UK economy bouncing back slowly as lockdown restrictions ease

The UK economy grew by almost 5 per cent in the second quarter of this year, new figures have revealed.

Data released today by the Office for National Statistics (ONS) shows a 4.8% rise in gross domestic product (GDP) between April and June, coinciding with the easing of lockdown restrictions.

Along with the reopening of bars and restaurants, the ONS said another factor contributing to the national income growth was the increase in the number of people attending their GP surgeries.

According to the official statistics body, the number of people visiting their doctor for non-Covid complaints rose, increasing the consumption of health services by 5.1% in the second quarter.

Deputy national statistician for economic statistics Jonathan Athow said: “The UK economy has continued to rebound strongly, with hospitality benefiting from the first full month of indoor dining, while spending on advertising was boosted by the reopening of many services.

“Health services also showed growth, with many more people visiting their GP.

“GDP is still around two percentage points below its pre-pandemic peak.”

Economists at Pantheon Macroeconomics had expected GDP to grow by 0.6% in June, and 4.7% across the quarter.

The Bank of England had predicted growth of 5% across the quarter.

However, the surge of the Covid-19 Delta variant and the boom in the number of people self-isolating undermined some of this growth.

Nevertheless, the data marks a major improvement from the first months of the year.

In the first quarter the economy contracted by 1.6% as it battled with prolonged lockdowns.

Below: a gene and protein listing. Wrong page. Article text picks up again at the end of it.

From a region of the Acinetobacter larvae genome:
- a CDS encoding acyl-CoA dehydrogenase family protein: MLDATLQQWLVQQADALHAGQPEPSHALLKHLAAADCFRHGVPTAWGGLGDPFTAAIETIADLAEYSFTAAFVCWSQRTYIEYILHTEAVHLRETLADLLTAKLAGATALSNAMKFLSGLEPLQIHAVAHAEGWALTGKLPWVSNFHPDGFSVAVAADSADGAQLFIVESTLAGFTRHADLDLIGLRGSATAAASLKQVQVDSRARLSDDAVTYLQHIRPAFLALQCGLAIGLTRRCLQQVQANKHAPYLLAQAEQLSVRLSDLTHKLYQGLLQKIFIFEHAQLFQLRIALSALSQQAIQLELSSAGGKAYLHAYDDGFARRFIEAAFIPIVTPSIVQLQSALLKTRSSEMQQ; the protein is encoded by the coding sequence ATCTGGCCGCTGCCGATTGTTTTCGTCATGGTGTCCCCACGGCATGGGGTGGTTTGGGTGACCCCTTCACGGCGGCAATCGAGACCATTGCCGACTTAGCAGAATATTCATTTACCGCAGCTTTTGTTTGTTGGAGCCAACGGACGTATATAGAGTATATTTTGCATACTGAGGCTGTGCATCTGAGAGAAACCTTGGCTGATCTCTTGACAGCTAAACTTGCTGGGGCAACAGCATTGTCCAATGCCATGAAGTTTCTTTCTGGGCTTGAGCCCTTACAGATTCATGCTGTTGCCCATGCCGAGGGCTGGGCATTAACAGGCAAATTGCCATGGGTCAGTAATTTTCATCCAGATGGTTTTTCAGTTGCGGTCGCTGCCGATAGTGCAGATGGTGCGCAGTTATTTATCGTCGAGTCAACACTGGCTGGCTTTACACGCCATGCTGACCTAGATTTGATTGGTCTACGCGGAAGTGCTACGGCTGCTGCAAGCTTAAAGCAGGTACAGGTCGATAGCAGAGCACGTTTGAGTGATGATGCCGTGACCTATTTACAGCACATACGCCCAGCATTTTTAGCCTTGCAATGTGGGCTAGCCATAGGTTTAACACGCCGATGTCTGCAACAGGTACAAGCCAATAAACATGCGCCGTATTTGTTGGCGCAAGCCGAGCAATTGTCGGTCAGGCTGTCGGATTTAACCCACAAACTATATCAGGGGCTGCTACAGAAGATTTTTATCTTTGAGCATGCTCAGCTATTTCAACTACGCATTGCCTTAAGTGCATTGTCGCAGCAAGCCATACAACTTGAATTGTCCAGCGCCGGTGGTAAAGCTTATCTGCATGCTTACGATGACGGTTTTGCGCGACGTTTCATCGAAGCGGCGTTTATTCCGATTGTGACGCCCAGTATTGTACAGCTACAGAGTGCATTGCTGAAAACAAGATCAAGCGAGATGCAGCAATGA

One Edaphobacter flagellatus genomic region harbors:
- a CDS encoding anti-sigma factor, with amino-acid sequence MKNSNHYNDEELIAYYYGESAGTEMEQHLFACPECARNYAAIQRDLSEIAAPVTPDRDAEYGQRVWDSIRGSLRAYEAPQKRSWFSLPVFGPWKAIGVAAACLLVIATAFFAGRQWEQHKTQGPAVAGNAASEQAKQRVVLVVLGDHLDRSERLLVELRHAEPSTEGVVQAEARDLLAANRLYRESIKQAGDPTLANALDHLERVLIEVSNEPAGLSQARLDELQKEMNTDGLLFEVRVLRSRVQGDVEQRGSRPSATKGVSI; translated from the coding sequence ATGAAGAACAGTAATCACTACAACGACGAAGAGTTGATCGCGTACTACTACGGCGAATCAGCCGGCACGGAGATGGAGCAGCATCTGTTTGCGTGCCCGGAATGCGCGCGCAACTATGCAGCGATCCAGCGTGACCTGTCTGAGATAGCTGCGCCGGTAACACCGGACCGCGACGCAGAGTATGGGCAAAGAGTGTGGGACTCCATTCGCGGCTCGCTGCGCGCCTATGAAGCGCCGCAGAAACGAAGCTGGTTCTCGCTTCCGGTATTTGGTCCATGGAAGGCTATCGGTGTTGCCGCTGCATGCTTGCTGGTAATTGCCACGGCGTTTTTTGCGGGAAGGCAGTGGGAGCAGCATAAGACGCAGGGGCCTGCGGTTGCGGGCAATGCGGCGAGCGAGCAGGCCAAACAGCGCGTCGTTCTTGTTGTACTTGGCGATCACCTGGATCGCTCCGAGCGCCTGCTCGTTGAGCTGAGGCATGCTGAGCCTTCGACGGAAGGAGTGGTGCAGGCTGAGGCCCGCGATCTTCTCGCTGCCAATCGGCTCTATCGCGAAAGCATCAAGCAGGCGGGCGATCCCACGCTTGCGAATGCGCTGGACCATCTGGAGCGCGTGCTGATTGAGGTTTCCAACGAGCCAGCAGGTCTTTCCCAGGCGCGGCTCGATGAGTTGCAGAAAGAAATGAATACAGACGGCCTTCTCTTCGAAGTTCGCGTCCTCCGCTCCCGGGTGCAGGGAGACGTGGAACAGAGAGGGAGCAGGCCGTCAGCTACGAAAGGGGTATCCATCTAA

That data covered the period to the end of March, so did not include the reopening of outdoor hospitality in April and indoor hospitality a month later.

Chancellor Rishi Sunak said: “I know there are still challenges to overcome, but I feel confident in the strength of the UK economy and the resilience of the British people.”

But the Liberal Democrats and the Trades Union Congress warned against thinking that support could be withdrawn from the economy because of higher GDP.

TUC general secretary Frances O’Grady said: “The economy is still fragile, with nearly two million people still on furlough.

“A premature end to furlough will needlessly cost jobs and harm our economic recovery.”

Liberal Democrat Treasury spokeswoman Christine Jardine said: “These figures shouldn’t lull us into thinking that all our problems are solved. We still face potentially massive obstacles if the Government goes ahead with ending the furlough scheme and the Universal Credit uplift at the end of next month.

“Hard-pressed families and struggling businesses need more reassurance than improving GDP figures – they need support extended into next year.”

The ONS also reported that the UK’s trade deficit, excluding precious metals, rose by £3.6 billion to £5.2 billion in the second quarter of the year.

In June exports to non-EU countries fell by 5.6%, mainly due to drops in sales of pharmaceuticals and cars to countries outside Europe.

Exports to EU countries rose 1.2% in June, the statisticians said.

The Herald Scotland

The Herald Scotland

The Herald is a Scottish broadsheet newspaper founded in 1783. The Herald is the longest running national newspaper in the world and is the eighth oldest daily paper in the world. The title was simplified from The Glasgow Herald in 1992